Human hair is made up of a long string of protein called keratin which is the same protein present in fingernails. Your skin is made up of keratin as well. Keratin is important in hair because it gives inner and outer hair structure strength and elasticity. But is it possible to have excessive hair protein? The answer is yes! Hair protein is a healthy way to enhance hair growth but the excess of it spells …

The Truth About Excessive Hair Protein and How to Correct It

Human hair is made up of a long string of protein called keratin which is the same protein present in fingernails. Your skin is made up of keratin as well.

Keratin is important in hair because it gives inner and outer hair structure strength and elasticity.

But is it possible to have excessive hair protein? The answer is yes! Hair protein is a healthy way to enhance hair growth but the excess of it spells doom.

Karin of provides some insights into the dangers of excessive hair protein and how you can know if your hair is healthy.

According to her, human hair is a tough fibrous protein consisting primarily of keratin. Protein makes our hair strands strong, enabling them to grow long and healthy.

Some people believe adding extra protein to their hair in the form of treatments will make it even stronger.  Unfortunately, applying too much protein to hair can actually cause more harm than good as we shall see in this article.

Are You Overdosing Your Hair With Protein?

An equal balance of protein and moisture means a perfectly healthy hair. Protein helps your hair stay strong while moisture keeps it hydrated.

Protein overdose occurs when the amount of protein in your hair is more than the amount of moisture resulting in dryness and breakage.

People make the mistake of thinking protein moisturizes hair. It doesn’t. It strengthens it.

Even if you’re not specifically applying protein packs you may still be overdosing your hair without even being aware of it. How?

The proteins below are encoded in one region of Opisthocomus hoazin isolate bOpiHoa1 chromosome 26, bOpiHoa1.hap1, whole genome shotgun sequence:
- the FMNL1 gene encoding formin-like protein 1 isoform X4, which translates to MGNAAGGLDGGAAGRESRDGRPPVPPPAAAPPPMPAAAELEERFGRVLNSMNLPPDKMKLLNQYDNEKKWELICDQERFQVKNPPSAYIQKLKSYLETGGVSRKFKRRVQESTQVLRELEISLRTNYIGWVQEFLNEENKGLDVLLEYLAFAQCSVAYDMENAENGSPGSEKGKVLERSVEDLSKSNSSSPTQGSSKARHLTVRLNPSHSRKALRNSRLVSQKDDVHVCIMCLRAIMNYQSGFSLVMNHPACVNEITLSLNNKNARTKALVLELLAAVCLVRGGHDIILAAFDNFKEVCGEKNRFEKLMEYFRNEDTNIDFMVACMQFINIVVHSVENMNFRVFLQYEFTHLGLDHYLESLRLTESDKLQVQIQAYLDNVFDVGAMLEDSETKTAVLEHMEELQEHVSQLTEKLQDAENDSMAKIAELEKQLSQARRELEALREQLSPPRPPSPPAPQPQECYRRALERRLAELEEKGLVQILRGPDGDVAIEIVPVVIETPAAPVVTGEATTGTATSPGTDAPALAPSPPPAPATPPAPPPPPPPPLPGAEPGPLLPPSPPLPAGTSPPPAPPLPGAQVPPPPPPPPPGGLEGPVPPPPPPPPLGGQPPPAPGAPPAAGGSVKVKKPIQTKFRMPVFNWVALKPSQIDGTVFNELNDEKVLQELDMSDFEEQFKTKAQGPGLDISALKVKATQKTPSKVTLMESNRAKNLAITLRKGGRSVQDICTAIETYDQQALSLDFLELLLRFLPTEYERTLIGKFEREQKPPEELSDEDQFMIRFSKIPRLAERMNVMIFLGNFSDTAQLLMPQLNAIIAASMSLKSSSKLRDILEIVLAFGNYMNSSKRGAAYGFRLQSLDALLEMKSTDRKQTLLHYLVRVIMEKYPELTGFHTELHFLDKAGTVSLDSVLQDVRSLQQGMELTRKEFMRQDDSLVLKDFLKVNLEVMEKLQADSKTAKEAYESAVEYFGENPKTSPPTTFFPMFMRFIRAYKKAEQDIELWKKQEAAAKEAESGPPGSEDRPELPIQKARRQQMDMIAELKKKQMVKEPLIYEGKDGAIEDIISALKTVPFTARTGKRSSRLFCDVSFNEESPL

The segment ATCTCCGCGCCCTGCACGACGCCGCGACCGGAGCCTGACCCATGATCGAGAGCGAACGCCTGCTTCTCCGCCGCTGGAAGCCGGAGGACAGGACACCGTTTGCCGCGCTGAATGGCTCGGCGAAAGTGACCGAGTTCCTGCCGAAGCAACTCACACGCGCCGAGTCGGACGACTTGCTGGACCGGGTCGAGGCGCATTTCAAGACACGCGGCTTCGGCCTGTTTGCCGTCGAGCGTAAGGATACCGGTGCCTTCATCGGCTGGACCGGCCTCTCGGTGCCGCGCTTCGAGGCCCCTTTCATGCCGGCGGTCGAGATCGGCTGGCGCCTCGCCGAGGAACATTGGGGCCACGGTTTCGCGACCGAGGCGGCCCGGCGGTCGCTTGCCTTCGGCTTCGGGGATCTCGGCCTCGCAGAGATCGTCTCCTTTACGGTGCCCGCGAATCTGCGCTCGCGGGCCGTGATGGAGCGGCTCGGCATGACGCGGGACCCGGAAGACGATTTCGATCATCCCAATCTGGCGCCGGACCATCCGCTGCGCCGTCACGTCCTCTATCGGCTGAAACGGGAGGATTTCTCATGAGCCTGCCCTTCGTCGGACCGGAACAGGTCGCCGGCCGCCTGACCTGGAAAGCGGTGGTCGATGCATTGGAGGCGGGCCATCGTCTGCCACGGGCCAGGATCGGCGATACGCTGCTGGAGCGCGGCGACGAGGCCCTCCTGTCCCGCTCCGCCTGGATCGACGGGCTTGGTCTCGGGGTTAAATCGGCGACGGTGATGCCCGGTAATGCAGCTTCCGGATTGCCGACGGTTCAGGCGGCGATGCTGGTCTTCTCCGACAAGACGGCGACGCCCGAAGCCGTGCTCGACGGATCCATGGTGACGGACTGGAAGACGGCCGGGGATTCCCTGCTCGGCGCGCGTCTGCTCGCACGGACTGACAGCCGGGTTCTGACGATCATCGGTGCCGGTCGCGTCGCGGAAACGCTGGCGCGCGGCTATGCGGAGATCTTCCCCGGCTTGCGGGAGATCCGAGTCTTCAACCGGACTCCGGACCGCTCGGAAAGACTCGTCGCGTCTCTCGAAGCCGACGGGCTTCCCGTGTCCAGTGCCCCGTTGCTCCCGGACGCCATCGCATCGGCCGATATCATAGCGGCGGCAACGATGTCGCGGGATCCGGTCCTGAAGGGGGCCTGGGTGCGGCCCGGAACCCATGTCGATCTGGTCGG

By using products heavily infused with soy protein, silk amino acids, wheat protein and keratin. Hair Products containing any form of protein add protein to your tresses. The more protein you apply, the higher the likelihood of overdosing.

The problem with too much protein is that it can throw off the natural balance between protein and moisture making hair more prone to breakage, frizz and damage.

Just like what happens when you over-hydrate your hair. You might have the reverse problem of causing hair protein imbalance.

Over-hydration occurs with overuse of products with humectant ingredients such as Shea butter, vegetable glycerin, jojoba and similar oil.

5 Signs of Protein Overdose

  1. Unusually dry and brittle
  2. Sudden change in your hair texture
  3. Experiencing breakage and excessive shedding without any direct cause like a change in hair regimen
  4. Your hair is lacking its natural shine
  5. Snaps easily when you do the hair strand test

How Do You Determine If Your Hair Is Unbalanced on the Protein/Moisture Scale?

It is important to note that dry and brittle hair could be signs of several other hair problem and not just protein overload. You can experience dry and brittle as a result of  improper diet, chemical treatments like coloring, straightening, humidity, medical condition, or even medication.

Before you conclude  your hair is suffering from protein overdose because it is dry and brittle; it is advisable you do a simple protein/moisture imbalance test.

A good method is the traditional hair strand test.

  1.  Start by capturing a strand of hair which has fallen naturally from the scalp. It should still have a little white bulb attached.
  2.  Wet the strand with water.
  3.  While holding the wet strand between two fingers, gently stretch it.

When the strand of hair stretches slightly, returning to its original length without breaking,  it signifies a balanced moisture (and/or) protein levels.

If the hair stretches more than it should and then breaks, it’s likely your hair may need more protein. When the hair has very little stretch and breaks easily, you need more moisture.